Last winter, when we first began learning to tell Bible stories at Wednesday Bible study, we discovered that we had to unpeel some thinking we had about what needs to happen when you talk about faith in God with someone. We were learning the creation story, and I remember asking the question, "What bothers you about this story?" And someone said, "Well, it doesn't bother me, but I know who I'm going to tell this to, and I know what they're going to ask: 'Seriously, you think God did all that in 6 24-hour days?'"
I didn't say anything in the story about a number of days. And I didn't on purpose. I wanted to tell the story of a God who is pleased with his creation, who gave man and woman a relationship with him and a role to play in creation.
But quickly we began to see that one of the reasons we don't tell stories of our faith is that we feel that going into a conversation about faith, we have to fight. And we have to win.
We talked about the story of evolution, and someone said, "That's just stupid!" and I said, "Really? That's what most of our culture believes, and they think your story is stupid."
Things, as you know, can get ugly.
What if we learn to say, "This is the story that tells me who I am and what I am here for. What's your story? And what does it tell you?"
How can we talk about faith with courage and conviction, but not end up in a sword fight?
I was thinking about that this week, because this week's story is about Peter and John being called before the Jewish religious leaders because they had healed a crippled man in the temple and then started telling the crowd that it had happened by the power of Jesus.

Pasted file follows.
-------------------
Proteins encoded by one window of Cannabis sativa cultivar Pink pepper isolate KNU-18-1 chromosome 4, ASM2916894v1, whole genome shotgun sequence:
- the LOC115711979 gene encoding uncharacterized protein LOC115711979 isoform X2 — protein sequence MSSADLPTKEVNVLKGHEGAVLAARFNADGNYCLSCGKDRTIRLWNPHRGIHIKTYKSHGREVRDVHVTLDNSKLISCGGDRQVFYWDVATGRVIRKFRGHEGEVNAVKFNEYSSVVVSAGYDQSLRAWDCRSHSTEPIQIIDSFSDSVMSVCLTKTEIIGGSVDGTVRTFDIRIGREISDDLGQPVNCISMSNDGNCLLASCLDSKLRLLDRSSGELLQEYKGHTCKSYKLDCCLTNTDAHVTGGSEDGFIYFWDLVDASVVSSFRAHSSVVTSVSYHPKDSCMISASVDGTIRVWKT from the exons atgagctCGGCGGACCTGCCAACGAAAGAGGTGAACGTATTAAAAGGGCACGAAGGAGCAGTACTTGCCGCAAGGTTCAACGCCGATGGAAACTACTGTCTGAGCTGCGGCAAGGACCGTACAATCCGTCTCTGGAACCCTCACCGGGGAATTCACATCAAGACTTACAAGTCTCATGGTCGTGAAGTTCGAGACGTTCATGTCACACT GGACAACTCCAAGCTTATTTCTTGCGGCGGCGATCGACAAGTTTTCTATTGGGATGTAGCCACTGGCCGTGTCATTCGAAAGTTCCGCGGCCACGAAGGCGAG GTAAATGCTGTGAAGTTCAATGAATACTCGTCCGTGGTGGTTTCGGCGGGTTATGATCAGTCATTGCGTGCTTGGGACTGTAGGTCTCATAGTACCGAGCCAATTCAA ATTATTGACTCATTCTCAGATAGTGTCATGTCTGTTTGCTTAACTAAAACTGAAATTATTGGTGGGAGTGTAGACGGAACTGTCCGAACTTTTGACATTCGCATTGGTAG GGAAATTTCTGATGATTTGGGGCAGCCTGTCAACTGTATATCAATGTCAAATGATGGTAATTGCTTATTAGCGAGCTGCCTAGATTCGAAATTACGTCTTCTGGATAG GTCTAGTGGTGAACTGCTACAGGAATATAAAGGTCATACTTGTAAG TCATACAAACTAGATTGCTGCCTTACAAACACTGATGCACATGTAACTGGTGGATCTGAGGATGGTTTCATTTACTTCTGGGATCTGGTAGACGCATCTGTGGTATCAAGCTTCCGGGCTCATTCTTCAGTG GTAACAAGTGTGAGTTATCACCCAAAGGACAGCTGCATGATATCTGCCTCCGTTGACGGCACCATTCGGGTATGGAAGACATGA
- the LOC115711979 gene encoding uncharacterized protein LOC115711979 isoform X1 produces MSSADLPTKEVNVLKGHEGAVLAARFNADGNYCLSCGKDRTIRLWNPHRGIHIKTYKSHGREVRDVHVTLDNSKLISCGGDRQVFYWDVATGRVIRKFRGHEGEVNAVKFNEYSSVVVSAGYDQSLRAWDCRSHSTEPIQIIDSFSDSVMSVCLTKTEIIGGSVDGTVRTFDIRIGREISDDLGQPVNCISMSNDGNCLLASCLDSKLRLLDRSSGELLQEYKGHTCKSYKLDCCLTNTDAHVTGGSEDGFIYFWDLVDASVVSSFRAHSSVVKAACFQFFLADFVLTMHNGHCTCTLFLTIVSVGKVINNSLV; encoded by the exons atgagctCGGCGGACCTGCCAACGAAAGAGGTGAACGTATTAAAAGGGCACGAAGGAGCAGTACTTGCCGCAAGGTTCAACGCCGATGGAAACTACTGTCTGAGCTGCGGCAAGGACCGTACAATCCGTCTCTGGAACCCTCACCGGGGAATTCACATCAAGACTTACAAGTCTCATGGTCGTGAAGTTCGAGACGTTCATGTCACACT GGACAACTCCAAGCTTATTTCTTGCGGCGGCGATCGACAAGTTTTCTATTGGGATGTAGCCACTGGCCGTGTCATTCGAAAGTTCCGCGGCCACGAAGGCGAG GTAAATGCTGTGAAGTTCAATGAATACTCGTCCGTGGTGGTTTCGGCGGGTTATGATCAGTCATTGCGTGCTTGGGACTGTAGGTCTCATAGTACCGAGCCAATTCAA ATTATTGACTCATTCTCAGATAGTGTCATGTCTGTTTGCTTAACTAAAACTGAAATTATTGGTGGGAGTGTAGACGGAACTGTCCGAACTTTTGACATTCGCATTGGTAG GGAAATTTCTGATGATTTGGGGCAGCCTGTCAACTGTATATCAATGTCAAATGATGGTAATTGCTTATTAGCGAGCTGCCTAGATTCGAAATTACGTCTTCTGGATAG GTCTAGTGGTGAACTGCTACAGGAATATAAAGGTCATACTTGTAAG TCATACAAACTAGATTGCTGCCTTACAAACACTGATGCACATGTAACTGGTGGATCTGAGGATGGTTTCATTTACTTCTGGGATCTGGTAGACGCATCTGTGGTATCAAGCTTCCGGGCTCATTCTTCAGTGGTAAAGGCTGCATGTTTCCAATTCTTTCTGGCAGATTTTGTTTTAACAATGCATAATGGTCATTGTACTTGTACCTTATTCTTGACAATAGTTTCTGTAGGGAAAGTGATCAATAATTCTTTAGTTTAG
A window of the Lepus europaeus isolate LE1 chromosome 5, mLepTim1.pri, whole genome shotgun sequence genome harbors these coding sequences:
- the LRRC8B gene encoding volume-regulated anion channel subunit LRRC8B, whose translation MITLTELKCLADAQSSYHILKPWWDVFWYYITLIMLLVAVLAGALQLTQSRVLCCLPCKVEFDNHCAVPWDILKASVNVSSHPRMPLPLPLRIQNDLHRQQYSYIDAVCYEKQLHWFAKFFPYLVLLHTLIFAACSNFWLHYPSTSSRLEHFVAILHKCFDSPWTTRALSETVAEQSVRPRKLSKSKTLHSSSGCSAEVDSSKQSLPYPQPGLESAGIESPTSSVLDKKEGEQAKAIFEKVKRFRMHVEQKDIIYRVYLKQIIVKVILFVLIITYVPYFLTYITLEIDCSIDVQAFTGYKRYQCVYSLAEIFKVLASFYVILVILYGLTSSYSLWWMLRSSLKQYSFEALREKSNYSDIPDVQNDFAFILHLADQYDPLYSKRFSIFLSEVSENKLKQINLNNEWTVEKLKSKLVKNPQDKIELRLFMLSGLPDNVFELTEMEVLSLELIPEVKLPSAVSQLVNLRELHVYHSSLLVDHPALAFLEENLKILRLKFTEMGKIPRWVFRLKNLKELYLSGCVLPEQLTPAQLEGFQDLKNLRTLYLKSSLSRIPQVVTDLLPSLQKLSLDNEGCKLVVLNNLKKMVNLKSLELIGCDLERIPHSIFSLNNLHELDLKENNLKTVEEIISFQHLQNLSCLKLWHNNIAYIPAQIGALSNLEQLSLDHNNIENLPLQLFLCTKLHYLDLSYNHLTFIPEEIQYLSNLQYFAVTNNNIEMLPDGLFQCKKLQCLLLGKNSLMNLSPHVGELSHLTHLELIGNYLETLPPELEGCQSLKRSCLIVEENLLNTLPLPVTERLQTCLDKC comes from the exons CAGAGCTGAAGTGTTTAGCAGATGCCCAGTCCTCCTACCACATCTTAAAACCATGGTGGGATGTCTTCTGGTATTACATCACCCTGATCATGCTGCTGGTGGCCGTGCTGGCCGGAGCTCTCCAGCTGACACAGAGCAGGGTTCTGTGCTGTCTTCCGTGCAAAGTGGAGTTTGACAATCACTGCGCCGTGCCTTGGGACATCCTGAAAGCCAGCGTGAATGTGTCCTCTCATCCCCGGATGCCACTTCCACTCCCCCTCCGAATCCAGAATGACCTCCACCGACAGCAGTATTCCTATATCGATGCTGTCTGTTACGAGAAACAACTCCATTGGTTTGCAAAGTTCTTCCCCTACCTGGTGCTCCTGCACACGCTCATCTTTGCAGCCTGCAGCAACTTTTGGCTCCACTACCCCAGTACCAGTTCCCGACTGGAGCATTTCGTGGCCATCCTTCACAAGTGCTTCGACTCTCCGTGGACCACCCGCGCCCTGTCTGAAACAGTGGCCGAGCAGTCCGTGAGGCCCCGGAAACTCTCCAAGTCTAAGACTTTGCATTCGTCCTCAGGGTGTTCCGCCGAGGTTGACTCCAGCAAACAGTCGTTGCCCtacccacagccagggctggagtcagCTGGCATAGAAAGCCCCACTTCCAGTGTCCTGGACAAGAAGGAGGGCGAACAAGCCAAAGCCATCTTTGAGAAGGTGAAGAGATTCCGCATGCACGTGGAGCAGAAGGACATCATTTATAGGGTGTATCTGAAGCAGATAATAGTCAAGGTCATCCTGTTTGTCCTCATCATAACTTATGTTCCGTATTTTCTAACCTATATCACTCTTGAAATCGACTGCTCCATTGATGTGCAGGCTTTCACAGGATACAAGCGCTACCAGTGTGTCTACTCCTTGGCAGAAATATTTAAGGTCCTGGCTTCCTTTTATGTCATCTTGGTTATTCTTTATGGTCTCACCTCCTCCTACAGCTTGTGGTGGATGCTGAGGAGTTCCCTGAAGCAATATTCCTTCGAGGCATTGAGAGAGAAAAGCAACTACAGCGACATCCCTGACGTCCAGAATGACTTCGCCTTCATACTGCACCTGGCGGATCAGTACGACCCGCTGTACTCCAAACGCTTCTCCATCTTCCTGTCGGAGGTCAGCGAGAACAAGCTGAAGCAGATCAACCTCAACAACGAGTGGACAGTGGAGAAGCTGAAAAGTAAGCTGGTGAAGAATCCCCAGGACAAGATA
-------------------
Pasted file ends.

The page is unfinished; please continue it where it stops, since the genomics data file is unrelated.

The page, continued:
God's Spirit filled Peter, and he replied, "Are we being called on the carpet for doing good to a crippled man? Then know that this happened by the power of Jesus. You rejected him, but the prophets spoke of him. It was always God's plan to restore us and give us life with Him through Jesus. And I'm telling you there is nothing else God has given us that can make us whole and right except Jesus."
Luke's account tells us that the religious leaders were astonished that ordinary men could be so bold. Boldness is what stands out in this story. Peter and John's boldness before the religious leaders. And then, the believers' response when they heard Peter and John's story.
"Now, Lord, consider their threats and give us more boldness to tell everyone everywhere about Jesus. And do even more miracles by the power of Jesus."
In response to their prayer, they were all filled with God's Spirit, the place where they were praying was shaken, and they went out and changed the world.
How can we learn to talk about Jesus with conviction and charm?
The gospel is going to offend people. Jesus is a Revealer; he reveals what is in men's hearts. You can see that the early believers expected Jesus to offend people. But Luke says an interesting thing about them, bold as they were: It was obvious that God was with them, and their life with Him was attractive to people. They had, we would say, charisma. From the Greek word charis, which means graciousness of manner or action, the divine influence upon the heart. Charisma - graciousness that attracts people - is what you have when God's Spirit fills you.
Left to his own devices, Peter used to cut off people's ears. But Jesus didn't choose Peter to lead his church and leave him to his own devices. And he doesn't leave us on our own either. Remember, he promised, "And I will be with you to the very end."
I believe we can be bold in a better way.
Click here to listen to the story and download the Bible study.
Who will you tell this story to?